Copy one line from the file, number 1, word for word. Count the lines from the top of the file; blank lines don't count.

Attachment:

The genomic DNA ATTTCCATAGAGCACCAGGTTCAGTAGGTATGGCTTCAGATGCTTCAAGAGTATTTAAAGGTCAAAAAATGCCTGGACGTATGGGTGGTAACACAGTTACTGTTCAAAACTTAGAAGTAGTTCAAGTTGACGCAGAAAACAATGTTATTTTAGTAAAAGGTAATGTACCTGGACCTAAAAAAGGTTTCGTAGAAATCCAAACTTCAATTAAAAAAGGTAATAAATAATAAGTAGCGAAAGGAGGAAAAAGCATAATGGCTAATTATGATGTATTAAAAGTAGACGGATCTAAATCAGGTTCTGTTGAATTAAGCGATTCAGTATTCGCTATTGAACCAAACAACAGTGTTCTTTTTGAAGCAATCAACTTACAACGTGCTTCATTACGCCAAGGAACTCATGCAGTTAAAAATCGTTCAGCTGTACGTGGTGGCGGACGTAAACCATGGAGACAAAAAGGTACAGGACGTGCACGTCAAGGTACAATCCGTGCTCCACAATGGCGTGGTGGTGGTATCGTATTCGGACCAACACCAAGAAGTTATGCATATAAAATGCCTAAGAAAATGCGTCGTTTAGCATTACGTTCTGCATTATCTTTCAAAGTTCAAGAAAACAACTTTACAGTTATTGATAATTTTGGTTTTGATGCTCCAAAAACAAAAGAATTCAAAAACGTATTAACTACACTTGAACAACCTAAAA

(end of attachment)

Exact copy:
The genomic DNA ATTTCCATAGAGCACCAGGTTCAGTAGGTATGGCTTCAGATGCTTCAAGAGTATTTAAAGGTCAAAAAATGCCTGGACGTATGGGTGGTAACACAGTTACTGTTCAAAACTTAGAAGTAGTTCAAGTTGACGCAGAAAACAATGTTATTTTAGTAAAAGGTAATGTACCTGGACCTAAAAAAGGTTTCGTAGAAATCCAAACTTCAATTAAAAAAGGTAATAAATAATAAGTAGCGAAAGGAGGAAAAAGCATAATGGCTAATTATGATGTATTAAAAGTAGACGGATCTAAATCAGGTTCTGTTGAATTAAGCGATTCAGTATTCGCTATTGAACCAAACAACAGTGTTCTTTTTGAAGCAATCAACTTACAACGTGCTTCATTACGCCAAGGAACTCATGCAGTTAAAAATCGTTCAGCTGTACGTGGTGGCGGACGTAAACCATGGAGACAAAAAGGTACAGGACGTGCACGTCAAGGTACAATCCGTGCTCCACAATGGCGTGGTGGTGGTATCGTATTCGGACCAACACCAAGAAGTTATGCATATAAAATGCCTAAGAAAATGCGTCGTTTAGCATTACGTTCTGCATTATCTTTCAAAGTTCAAGAAAACAACTTTACAGTTATTGATAATTTTGGTTTTGATGCTCCAAAAACAAAAGAATTCAAAAACGTATTAACTACACTTGAACAACCTAAAA